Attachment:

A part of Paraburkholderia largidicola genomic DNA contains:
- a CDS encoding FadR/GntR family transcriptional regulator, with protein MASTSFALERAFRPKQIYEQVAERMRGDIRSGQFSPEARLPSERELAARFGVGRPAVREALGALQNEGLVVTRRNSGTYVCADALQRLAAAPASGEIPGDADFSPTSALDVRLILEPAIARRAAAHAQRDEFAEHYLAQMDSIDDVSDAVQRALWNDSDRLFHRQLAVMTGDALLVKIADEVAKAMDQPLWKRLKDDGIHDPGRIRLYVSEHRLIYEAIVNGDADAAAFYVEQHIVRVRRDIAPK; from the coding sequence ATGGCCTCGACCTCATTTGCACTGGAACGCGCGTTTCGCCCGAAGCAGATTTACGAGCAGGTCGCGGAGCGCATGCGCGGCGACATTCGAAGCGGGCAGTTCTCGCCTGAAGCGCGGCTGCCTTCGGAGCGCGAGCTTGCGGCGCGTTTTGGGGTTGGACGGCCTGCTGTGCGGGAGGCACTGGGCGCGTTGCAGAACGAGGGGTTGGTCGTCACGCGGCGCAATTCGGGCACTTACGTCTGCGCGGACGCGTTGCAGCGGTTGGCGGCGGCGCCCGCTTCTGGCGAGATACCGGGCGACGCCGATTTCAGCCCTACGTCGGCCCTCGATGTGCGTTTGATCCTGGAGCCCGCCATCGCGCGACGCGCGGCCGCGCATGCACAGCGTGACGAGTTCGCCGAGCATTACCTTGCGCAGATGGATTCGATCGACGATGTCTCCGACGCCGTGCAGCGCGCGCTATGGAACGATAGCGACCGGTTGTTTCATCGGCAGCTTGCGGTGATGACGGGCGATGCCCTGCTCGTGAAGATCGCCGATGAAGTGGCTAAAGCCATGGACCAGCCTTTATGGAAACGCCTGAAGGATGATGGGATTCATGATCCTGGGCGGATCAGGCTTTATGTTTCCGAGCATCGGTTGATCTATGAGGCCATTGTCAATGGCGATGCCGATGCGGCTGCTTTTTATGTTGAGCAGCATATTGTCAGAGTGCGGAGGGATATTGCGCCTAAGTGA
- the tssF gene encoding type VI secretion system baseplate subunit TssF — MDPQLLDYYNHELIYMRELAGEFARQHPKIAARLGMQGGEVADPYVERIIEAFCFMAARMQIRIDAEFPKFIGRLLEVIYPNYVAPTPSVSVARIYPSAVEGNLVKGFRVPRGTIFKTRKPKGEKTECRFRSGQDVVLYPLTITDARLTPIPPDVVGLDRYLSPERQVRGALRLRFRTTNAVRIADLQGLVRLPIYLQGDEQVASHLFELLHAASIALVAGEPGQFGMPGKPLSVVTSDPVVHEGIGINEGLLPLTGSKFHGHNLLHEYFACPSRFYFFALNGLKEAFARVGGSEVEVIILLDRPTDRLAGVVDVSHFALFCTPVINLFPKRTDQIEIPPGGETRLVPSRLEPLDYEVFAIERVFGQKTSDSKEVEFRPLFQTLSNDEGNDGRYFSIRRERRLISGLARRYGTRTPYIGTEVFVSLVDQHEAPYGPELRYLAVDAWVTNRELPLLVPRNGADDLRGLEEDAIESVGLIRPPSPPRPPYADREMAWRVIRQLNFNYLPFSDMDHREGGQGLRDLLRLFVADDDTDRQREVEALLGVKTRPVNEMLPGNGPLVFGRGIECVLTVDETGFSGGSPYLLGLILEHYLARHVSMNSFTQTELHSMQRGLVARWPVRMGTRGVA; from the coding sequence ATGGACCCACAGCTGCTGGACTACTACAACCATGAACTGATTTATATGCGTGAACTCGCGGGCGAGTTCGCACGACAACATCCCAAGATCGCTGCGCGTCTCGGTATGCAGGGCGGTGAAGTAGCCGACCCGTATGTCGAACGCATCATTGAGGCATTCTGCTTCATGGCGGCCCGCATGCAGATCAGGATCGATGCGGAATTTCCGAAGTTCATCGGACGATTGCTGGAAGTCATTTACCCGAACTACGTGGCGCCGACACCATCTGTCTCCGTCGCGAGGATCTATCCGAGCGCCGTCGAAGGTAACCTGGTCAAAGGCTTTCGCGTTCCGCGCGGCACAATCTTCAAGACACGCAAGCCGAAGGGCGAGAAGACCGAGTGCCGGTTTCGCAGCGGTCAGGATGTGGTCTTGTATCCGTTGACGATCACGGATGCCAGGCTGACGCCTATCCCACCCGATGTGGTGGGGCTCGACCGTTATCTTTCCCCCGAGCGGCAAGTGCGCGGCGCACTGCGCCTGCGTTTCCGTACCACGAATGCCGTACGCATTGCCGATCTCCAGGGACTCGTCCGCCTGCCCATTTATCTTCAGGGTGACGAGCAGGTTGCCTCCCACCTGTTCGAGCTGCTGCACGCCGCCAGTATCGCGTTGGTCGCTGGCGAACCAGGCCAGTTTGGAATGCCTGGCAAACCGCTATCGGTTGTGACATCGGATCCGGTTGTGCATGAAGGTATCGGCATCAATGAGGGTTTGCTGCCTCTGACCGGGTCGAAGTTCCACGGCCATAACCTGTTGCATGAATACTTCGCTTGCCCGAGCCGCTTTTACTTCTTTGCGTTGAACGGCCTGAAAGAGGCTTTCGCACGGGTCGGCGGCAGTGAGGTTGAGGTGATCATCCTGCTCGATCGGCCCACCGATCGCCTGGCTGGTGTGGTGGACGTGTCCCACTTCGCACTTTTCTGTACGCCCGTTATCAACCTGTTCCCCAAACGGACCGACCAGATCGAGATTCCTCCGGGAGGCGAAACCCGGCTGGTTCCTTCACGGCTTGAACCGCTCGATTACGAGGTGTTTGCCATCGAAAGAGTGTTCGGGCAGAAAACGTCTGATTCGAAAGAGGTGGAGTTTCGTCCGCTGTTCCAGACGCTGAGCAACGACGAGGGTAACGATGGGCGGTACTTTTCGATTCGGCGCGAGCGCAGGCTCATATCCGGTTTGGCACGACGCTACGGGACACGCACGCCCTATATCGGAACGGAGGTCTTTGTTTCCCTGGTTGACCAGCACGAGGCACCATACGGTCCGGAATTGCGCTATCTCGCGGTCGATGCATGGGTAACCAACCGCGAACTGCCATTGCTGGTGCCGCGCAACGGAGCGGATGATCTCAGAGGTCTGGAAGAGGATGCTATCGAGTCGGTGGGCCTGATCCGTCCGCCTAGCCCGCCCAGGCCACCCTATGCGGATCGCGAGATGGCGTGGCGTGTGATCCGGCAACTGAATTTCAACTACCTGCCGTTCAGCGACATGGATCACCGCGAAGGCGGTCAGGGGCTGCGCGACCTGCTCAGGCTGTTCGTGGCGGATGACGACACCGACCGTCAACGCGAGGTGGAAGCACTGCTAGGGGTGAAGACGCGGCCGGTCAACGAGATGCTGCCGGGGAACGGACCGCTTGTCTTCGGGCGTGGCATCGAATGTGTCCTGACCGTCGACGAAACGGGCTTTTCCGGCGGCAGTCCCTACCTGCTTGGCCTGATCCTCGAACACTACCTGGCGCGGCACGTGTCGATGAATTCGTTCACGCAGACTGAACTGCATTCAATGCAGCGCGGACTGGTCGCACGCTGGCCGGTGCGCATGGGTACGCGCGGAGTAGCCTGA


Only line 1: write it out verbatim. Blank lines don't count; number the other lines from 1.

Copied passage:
A part of Paraburkholderia largidicola genomic DNA contains: